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October 24, 2021


Return of Bird of the Week: Silver-beaked Tanager

Yes, still with the tanagers. After all, there may be as many as 240 different species, although WC has so far photographed only a fraction of them.[^1] But staying with the silvery theme, meet the Silver-beaked Tanager.

Silver-beaked Tanager Male, Pantanal, Brazil

Silver-beaked Tanager Male, Pantanal, Brazil

The bill is indeed bright silver, distinguishing the species from the Silver-backed Tanager and the Silver-throated Tanager. Maybe it’s a failure of naming imagination. It’s also one of the tougher birds to properly expose in a photograph. The silver, in anything but the lowest light, is almost mirror-like and if you drop the exposure enough to get any detail there, all detail in the black body is lost. A decent photo of the male is an ongoing project. That lower bill isn’t just silvery; it’s also swollen, considerably larger than the upper bill.[^2]

This is another sexually dimorphic tanager. Here’s the female.

Silver-beaked Tanager Female, Pantanal, Brazil

Silver-beaked Tanager Female, Pantanal, Brazil

And this species is also pretty good at adapting to human-altered environments. It seems to do well in second growth forest and forest edges. It readily comes to feeders.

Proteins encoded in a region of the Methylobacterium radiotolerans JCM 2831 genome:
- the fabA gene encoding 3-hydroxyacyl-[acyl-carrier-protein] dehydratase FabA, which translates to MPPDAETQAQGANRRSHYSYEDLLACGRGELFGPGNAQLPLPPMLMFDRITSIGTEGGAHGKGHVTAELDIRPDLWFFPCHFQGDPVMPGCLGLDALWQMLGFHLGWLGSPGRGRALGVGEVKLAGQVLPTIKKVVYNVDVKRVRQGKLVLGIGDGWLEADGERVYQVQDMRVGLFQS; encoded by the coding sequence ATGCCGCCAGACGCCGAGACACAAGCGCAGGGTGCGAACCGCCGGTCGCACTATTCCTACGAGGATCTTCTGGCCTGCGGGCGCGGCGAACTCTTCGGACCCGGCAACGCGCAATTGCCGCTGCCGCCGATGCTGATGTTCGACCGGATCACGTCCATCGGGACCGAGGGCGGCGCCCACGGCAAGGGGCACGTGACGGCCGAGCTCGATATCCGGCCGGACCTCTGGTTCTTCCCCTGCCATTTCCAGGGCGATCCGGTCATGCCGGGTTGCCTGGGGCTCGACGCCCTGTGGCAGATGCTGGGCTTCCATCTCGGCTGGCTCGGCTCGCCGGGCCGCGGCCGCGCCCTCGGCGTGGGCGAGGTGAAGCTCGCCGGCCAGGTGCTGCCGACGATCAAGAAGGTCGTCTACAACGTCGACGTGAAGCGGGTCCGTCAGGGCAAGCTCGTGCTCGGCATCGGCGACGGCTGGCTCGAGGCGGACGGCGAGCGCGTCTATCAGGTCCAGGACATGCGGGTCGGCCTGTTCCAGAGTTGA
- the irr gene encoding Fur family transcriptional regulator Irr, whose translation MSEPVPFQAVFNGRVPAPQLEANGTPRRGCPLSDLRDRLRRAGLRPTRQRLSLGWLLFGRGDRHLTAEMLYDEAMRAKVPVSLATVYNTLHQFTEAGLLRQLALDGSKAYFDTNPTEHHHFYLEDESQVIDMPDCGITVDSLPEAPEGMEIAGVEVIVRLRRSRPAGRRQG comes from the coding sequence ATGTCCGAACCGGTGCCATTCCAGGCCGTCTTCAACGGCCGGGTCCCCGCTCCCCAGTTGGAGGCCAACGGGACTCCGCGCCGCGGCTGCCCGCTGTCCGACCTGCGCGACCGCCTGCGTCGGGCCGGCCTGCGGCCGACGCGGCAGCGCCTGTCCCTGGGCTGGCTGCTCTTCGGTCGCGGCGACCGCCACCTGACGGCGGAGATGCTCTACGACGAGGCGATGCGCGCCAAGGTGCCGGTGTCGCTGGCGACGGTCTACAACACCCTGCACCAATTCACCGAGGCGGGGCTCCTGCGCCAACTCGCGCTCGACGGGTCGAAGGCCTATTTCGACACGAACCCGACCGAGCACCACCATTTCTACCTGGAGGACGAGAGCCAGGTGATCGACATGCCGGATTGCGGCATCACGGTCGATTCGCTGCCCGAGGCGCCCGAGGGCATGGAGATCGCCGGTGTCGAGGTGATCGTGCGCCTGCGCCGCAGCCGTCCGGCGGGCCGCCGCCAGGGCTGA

It’s also the noisiest of the tanagers that WC has encountered; you hear this species before you see it. WC has rarely seen it in mixed feeding flocks, but it’s pretty common to find the species in flocks of 5-10 birds. It’s another omnivore, eating fruits and insects.

Silver-beaked Tanagers are widely distributed throughout the Amazon Basin. WC has seen them in southern Brazil and in Amazonian Ecuador and points in between. While there is very little data, the consensus seems to be that the population is probably stable.

For more bird photos, please visit Frozen Feather Images.


[^1]: Not all ornithologists agree on the number of species. Not all tanagers are even named tanager. The taxonomy of tanagers, they say, “is in a state of flux.”

[^2]: It’s also wearing a bird band. It’s WC’s own private curse. About 30 of the species WC has photographed are banded.



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